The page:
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Bicycling on a street.

7 good reasons to start cycling

Cycling can be great for your body, mind and social life, but it can also be intimidating if you’re new to the sport. Paige N. Jones, III, ACSM CEP, EIM3, an exercise physiologist at Piedmont Atlanta Fitness Center and avid cyclist, shares cycling’s health benefits and how to stay safe on the road.

7 health benefits of cycling

New to cycling? Here are seven reasons to give the sport a try:

  • Cycling is joint-friendly. “Cycling is a low-impact cardiovascular workout, which makes it friendly on the joints,” says Jones. 

  • It’s a two-for-one workout. “If you're on the right type of hill, it’s both an aerobic and strength workout all in one,” he says.

  • It helps you age well. Riding can help you maintain balance, coordination, core stability and mental alertness as you age.  

  • Cycling is excellent for cross-training. If you’re a runner or weightlifter, cycling can help you work different muscle groups, give your joints a break from high-impact activity and improve your cardiovascular fitness.

  • It allows you to cover greater distances. “Cycling allows us to go farther and see more of the great outdoors than we would walking or running,” says Jones. “A 12-mile bike ride offers a bigger variety of scenery versus a 5k run.”

  • Cycling mixes up your mode of transportation. “We tend to drive everywhere, even very short distances,” he says. “If an area is bike-friendly, it offers residents a great option to enjoy the outdoors, benefit their health and help the environment.”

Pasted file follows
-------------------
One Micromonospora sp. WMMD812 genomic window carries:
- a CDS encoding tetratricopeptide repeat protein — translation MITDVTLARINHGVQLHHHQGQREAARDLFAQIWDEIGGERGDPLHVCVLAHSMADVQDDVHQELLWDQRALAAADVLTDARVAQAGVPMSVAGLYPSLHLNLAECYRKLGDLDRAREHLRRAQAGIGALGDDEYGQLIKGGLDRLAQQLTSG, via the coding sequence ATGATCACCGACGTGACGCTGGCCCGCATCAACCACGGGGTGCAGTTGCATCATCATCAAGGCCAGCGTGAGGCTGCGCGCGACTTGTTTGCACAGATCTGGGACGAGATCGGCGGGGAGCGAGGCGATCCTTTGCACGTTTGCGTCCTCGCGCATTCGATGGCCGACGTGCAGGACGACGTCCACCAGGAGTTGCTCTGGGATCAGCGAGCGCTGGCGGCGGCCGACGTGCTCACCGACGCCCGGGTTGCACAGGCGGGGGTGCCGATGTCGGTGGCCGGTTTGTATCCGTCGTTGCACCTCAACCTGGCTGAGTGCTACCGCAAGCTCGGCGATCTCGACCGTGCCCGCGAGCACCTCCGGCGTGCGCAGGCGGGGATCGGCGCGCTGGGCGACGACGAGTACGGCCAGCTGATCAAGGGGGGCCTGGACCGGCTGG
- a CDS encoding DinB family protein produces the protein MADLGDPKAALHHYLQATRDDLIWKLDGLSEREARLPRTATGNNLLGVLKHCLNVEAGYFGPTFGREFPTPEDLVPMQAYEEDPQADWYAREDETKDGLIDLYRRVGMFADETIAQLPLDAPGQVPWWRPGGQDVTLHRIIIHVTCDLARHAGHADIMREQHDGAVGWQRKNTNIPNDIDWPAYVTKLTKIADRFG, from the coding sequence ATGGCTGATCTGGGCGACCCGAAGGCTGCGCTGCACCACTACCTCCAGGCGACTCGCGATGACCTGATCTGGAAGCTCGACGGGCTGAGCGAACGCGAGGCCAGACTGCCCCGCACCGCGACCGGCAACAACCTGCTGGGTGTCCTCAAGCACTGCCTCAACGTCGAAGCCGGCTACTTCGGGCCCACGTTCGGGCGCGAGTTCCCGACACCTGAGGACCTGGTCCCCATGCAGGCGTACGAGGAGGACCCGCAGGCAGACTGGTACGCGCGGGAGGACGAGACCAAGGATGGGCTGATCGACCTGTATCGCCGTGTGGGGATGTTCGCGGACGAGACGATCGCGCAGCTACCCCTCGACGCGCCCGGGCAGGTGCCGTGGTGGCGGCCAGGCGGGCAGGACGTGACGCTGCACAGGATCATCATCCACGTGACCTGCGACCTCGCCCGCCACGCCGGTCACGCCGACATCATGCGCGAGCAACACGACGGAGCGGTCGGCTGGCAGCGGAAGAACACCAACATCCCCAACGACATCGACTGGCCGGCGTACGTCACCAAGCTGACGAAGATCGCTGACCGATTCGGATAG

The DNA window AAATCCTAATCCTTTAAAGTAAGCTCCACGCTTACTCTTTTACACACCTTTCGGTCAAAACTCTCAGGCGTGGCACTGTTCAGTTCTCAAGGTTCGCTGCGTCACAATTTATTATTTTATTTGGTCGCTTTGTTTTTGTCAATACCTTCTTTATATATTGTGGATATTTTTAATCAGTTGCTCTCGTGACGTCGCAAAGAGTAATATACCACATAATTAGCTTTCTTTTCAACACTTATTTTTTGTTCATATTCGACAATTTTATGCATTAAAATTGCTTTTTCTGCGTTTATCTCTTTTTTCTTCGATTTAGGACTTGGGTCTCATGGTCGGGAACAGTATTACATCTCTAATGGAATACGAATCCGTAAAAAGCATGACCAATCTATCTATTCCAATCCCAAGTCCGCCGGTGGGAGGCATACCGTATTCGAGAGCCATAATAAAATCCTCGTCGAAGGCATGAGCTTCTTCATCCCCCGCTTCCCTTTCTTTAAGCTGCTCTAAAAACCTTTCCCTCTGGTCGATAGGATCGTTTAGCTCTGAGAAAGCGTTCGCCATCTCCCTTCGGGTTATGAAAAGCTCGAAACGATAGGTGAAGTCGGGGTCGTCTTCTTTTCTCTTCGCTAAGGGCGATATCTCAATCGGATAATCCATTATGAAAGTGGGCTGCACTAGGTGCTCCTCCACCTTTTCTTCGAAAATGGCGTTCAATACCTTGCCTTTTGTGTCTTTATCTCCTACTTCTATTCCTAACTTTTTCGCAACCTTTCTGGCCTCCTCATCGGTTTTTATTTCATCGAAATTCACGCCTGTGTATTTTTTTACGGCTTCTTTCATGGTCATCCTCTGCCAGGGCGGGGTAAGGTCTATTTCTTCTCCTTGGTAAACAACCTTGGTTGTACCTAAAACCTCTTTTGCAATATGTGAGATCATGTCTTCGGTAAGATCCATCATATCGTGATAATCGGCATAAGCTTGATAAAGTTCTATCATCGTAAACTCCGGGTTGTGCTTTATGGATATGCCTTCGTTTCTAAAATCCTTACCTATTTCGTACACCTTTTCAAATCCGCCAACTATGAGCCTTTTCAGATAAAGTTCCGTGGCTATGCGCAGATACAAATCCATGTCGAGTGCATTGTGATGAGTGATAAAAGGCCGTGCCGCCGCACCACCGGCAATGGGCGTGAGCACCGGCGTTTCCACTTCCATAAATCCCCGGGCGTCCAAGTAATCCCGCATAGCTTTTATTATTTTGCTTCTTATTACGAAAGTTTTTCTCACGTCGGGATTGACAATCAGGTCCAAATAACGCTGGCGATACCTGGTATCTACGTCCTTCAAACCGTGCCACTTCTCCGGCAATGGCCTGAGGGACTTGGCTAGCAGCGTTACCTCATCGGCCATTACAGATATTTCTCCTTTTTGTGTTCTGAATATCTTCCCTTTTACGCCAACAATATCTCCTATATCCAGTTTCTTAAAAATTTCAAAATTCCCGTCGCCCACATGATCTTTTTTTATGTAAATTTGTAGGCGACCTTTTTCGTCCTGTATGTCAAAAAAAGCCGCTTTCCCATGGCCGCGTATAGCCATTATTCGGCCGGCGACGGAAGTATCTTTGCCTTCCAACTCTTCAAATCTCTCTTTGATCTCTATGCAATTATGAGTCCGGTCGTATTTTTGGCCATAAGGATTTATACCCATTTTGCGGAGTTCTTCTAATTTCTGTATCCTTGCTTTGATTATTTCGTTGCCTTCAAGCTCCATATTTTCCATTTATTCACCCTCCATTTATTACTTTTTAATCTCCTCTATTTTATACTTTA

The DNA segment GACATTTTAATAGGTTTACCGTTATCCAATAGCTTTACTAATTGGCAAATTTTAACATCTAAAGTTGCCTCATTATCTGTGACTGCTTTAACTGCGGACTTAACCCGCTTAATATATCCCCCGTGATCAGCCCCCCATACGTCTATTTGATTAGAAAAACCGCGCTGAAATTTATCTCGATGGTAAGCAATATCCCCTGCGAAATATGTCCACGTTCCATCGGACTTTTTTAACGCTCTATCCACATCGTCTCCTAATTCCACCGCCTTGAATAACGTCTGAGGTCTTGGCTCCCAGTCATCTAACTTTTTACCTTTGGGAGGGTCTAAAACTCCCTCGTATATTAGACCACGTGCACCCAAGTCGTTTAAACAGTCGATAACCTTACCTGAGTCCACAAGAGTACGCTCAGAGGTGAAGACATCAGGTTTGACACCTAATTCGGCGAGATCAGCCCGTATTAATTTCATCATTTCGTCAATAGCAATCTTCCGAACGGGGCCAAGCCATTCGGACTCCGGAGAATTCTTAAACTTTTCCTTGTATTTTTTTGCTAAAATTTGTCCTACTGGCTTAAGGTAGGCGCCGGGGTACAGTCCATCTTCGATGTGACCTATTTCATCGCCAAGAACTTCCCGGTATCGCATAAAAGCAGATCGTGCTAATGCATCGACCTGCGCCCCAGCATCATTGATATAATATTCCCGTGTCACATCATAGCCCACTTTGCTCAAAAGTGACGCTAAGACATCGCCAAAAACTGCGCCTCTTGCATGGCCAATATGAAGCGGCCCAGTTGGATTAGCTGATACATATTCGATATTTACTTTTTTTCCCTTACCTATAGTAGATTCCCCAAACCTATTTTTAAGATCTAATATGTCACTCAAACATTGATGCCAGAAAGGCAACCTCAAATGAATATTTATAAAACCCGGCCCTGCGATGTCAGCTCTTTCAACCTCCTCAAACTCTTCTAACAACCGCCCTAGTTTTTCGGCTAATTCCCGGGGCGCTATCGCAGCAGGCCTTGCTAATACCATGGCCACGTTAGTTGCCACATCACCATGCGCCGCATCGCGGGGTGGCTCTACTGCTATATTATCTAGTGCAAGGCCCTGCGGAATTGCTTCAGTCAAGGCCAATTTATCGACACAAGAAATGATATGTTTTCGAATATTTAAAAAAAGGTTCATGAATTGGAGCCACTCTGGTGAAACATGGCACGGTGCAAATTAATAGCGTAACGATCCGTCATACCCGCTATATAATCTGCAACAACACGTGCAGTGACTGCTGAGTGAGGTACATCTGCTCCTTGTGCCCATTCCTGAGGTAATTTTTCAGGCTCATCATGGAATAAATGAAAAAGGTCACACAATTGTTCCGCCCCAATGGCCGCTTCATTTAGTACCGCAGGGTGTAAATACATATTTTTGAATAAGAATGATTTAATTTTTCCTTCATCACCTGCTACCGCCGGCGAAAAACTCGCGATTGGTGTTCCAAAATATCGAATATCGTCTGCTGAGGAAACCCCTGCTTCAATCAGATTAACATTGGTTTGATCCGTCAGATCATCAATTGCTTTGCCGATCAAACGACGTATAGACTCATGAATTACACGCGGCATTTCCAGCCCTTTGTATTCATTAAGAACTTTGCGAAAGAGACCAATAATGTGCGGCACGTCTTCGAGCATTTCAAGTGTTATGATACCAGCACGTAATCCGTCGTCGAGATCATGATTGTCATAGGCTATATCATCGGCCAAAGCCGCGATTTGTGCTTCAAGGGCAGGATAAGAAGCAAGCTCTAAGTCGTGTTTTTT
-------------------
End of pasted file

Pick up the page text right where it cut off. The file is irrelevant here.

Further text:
• It can be a social sport. Meet up with a friend for a ride instead of getting coffee or join a cycling group (more below).

Cycling safety tips

If you’re new to cycling, familiar yourself with these safety tips before hitting the road:

  • Wear a helmet. “It may not seem cool, but neither is a concussion,” says Jones.

  • Wear reflective, colorful clothing and shoes. No matter the time of day, you want to wear reflective gear in bright colors to help motorists see you.

  • Make sure your bike is sized properly. If your bike frame is too large or too small, you could set yourself up for a crash or injury. Visit a cycling shop for help choosing the right bike. 

  • Plan your route before you go. Select routes that minimize your exposure to traffic. 

  • Ride safely at night. Avoid riding at night, but if you must, it’s critical that you place flashing lights on your bike and/or yourself.

  • Increase mileage as tolerated. “If you prefer to ride fast, keep your mileage low initially and bump it up as your fitness level improves,” he says.

  • Make your longer rides more comfortable. “If you want to be the tortoise and not the hare, it’s a good idea to wear padded biking shorts for increased comfort,” he suggests.

  • Join a riding group. “The group dynamic will reduce boredom, increase safety and minimize the perceived difficulty level of the ride,” says Jones. “There’s strength in numbers. Ten cyclists commandeering a lane is bound the catch the attention of motorists better than a solo rider. Also, drivers tend to be more courteous to group rides versus individuals.”

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